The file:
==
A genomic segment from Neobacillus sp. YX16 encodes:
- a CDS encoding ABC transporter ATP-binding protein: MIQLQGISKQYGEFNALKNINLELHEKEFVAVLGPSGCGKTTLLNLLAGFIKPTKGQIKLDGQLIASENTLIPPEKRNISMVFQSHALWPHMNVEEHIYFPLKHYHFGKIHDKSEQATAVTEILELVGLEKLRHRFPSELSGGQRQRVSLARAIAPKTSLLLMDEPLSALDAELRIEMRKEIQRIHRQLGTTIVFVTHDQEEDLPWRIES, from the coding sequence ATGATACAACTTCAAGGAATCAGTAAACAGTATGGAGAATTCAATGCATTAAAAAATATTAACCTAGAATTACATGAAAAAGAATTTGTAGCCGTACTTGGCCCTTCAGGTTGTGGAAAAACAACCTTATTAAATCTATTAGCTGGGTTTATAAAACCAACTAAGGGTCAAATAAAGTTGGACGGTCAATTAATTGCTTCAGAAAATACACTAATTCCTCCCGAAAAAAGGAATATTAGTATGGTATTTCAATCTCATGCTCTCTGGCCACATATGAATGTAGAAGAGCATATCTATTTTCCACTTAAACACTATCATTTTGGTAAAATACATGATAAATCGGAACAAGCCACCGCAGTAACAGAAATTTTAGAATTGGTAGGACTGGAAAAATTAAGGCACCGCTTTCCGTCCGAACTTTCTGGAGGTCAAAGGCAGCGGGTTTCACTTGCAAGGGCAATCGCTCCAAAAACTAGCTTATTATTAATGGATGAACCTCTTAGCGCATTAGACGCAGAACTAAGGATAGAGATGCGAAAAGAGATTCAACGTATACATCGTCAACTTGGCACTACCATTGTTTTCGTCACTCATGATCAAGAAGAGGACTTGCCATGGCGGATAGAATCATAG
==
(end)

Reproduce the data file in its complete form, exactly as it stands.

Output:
A genomic segment from Neobacillus sp. YX16 encodes:
- a CDS encoding ABC transporter ATP-binding protein: MIQLQGISKQYGEFNALKNINLELHEKEFVAVLGPSGCGKTTLLNLLAGFIKPTKGQIKLDGQLIASENTLIPPEKRNISMVFQSHALWPHMNVEEHIYFPLKHYHFGKIHDKSEQATAVTEILELVGLEKLRHRFPSELSGGQRQRVSLARAIAPKTSLLLMDEPLSALDAELRIEMRKEIQRIHRQLGTTIVFVTHDQEEDLPWRIES, from the coding sequence ATGATACAACTTCAAGGAATCAGTAAACAGTATGGAGAATTCAATGCATTAAAAAATATTAACCTAGAATTACATGAAAAAGAATTTGTAGCCGTACTTGGCCCTTCAGGTTGTGGAAAAACAACCTTATTAAATCTATTAGCTGGGTTTATAAAACCAACTAAGGGTCAAATAAAGTTGGACGGTCAATTAATTGCTTCAGAAAATACACTAATTCCTCCCGAAAAAAGGAATATTAGTATGGTATTTCAATCTCATGCTCTCTGGCCACATATGAATGTAGAAGAGCATATCTATTTTCCACTTAAACACTATCATTTTGGTAAAATACATGATAAATCGGAACAAGCCACCGCAGTAACAGAAATTTTAGAATTGGTAGGACTGGAAAAATTAAGGCACCGCTTTCCGTCCGAACTTTCTGGAGGTCAAAGGCAGCGGGTTTCACTTGCAAGGGCAATCGCTCCAAAAACTAGCTTATTATTAATGGATGAACCTCTTAGCGCATTAGACGCAGAACTAAGGATAGAGATGCGAAAAGAGATTCAACGTATACATCGTCAACTTGGCACTACCATTGTTTTCGTCACTCATGATCAAGAAGAGGACTTGCCATGGCGGATAGAATCATAG